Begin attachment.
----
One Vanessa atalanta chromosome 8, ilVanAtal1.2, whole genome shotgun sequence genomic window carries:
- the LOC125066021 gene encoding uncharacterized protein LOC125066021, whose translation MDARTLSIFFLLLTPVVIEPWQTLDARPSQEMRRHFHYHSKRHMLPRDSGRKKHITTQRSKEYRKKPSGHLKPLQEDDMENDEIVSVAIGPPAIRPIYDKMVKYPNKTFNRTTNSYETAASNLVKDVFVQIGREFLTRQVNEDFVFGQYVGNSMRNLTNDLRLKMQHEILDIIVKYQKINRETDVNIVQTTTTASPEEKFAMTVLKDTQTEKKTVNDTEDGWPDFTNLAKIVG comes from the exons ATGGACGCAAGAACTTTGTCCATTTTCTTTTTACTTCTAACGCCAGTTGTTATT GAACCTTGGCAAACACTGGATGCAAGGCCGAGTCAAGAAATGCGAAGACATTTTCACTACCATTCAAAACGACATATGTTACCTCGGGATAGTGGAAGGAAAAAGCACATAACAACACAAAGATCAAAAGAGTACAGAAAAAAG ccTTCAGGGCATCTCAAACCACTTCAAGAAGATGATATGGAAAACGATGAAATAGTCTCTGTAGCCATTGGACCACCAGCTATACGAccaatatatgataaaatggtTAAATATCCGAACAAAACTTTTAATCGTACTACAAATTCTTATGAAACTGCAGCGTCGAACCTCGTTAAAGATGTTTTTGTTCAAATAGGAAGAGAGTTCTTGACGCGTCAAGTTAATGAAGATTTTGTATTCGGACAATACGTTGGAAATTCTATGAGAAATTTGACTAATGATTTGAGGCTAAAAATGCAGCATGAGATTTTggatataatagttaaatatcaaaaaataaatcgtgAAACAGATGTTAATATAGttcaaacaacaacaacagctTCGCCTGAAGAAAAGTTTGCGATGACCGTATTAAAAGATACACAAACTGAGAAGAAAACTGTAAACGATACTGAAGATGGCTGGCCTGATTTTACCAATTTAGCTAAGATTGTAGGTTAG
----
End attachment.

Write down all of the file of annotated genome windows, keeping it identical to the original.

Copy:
One Vanessa atalanta chromosome 8, ilVanAtal1.2, whole genome shotgun sequence genomic window carries:
- the LOC125066021 gene encoding uncharacterized protein LOC125066021, whose translation MDARTLSIFFLLLTPVVIEPWQTLDARPSQEMRRHFHYHSKRHMLPRDSGRKKHITTQRSKEYRKKPSGHLKPLQEDDMENDEIVSVAIGPPAIRPIYDKMVKYPNKTFNRTTNSYETAASNLVKDVFVQIGREFLTRQVNEDFVFGQYVGNSMRNLTNDLRLKMQHEILDIIVKYQKINRETDVNIVQTTTTASPEEKFAMTVLKDTQTEKKTVNDTEDGWPDFTNLAKIVG comes from the exons ATGGACGCAAGAACTTTGTCCATTTTCTTTTTACTTCTAACGCCAGTTGTTATT GAACCTTGGCAAACACTGGATGCAAGGCCGAGTCAAGAAATGCGAAGACATTTTCACTACCATTCAAAACGACATATGTTACCTCGGGATAGTGGAAGGAAAAAGCACATAACAACACAAAGATCAAAAGAGTACAGAAAAAAG ccTTCAGGGCATCTCAAACCACTTCAAGAAGATGATATGGAAAACGATGAAATAGTCTCTGTAGCCATTGGACCACCAGCTATACGAccaatatatgataaaatggtTAAATATCCGAACAAAACTTTTAATCGTACTACAAATTCTTATGAAACTGCAGCGTCGAACCTCGTTAAAGATGTTTTTGTTCAAATAGGAAGAGAGTTCTTGACGCGTCAAGTTAATGAAGATTTTGTATTCGGACAATACGTTGGAAATTCTATGAGAAATTTGACTAATGATTTGAGGCTAAAAATGCAGCATGAGATTTTggatataatagttaaatatcaaaaaataaatcgtgAAACAGATGTTAATATAGttcaaacaacaacaacagctTCGCCTGAAGAAAAGTTTGCGATGACCGTATTAAAAGATACACAAACTGAGAAGAAAACTGTAAACGATACTGAAGATGGCTGGCCTGATTTTACCAATTTAGCTAAGATTGTAGGTTAG